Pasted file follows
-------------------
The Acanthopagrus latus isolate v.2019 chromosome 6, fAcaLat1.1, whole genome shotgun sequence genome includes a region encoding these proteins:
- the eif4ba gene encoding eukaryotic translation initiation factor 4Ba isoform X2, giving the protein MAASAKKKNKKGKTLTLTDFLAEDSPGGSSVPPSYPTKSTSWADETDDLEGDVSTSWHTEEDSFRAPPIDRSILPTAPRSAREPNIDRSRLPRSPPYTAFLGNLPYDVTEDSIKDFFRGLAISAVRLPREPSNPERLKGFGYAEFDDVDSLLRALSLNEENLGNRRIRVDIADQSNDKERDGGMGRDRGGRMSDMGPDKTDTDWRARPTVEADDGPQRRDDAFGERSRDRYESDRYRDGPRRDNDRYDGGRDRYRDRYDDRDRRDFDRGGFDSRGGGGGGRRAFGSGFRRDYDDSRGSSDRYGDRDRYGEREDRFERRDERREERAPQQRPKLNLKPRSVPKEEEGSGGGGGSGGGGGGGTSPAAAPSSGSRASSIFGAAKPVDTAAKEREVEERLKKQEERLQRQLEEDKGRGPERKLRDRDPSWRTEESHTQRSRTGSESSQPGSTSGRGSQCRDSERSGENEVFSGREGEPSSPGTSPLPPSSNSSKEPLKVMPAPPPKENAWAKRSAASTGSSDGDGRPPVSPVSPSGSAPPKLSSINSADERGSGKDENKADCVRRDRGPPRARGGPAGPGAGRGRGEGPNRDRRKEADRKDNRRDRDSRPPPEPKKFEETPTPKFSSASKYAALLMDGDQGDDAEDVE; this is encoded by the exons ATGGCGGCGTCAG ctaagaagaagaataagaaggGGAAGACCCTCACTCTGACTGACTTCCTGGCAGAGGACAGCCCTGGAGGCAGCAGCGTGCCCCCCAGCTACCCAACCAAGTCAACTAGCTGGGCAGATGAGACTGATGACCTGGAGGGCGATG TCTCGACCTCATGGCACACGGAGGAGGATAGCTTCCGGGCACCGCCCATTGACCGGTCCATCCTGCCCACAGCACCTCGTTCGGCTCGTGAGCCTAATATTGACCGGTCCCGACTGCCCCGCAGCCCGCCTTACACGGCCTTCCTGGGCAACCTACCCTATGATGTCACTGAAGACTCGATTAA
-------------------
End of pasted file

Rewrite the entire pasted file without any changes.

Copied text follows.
The Acanthopagrus latus isolate v.2019 chromosome 6, fAcaLat1.1, whole genome shotgun sequence genome includes a region encoding these proteins:
- the eif4ba gene encoding eukaryotic translation initiation factor 4Ba isoform X2, giving the protein MAASAKKKNKKGKTLTLTDFLAEDSPGGSSVPPSYPTKSTSWADETDDLEGDVSTSWHTEEDSFRAPPIDRSILPTAPRSAREPNIDRSRLPRSPPYTAFLGNLPYDVTEDSIKDFFRGLAISAVRLPREPSNPERLKGFGYAEFDDVDSLLRALSLNEENLGNRRIRVDIADQSNDKERDGGMGRDRGGRMSDMGPDKTDTDWRARPTVEADDGPQRRDDAFGERSRDRYESDRYRDGPRRDNDRYDGGRDRYRDRYDDRDRRDFDRGGFDSRGGGGGGRRAFGSGFRRDYDDSRGSSDRYGDRDRYGEREDRFERRDERREERAPQQRPKLNLKPRSVPKEEEGSGGGGGSGGGGGGGTSPAAAPSSGSRASSIFGAAKPVDTAAKEREVEERLKKQEERLQRQLEEDKGRGPERKLRDRDPSWRTEESHTQRSRTGSESSQPGSTSGRGSQCRDSERSGENEVFSGREGEPSSPGTSPLPPSSNSSKEPLKVMPAPPPKENAWAKRSAASTGSSDGDGRPPVSPVSPSGSAPPKLSSINSADERGSGKDENKADCVRRDRGPPRARGGPAGPGAGRGRGEGPNRDRRKEADRKDNRRDRDSRPPPEPKKFEETPTPKFSSASKYAALLMDGDQGDDAEDVE; this is encoded by the exons ATGGCGGCGTCAG ctaagaagaagaataagaaggGGAAGACCCTCACTCTGACTGACTTCCTGGCAGAGGACAGCCCTGGAGGCAGCAGCGTGCCCCCCAGCTACCCAACCAAGTCAACTAGCTGGGCAGATGAGACTGATGACCTGGAGGGCGATG TCTCGACCTCATGGCACACGGAGGAGGATAGCTTCCGGGCACCGCCCATTGACCGGTCCATCCTGCCCACAGCACCTCGTTCGGCTCGTGAGCCTAATATTGACCGGTCCCGACTGCCCCGCAGCCCGCCTTACACGGCCTTCCTGGGCAACCTACCCTATGATGTCACTGAAGACTCGATTAA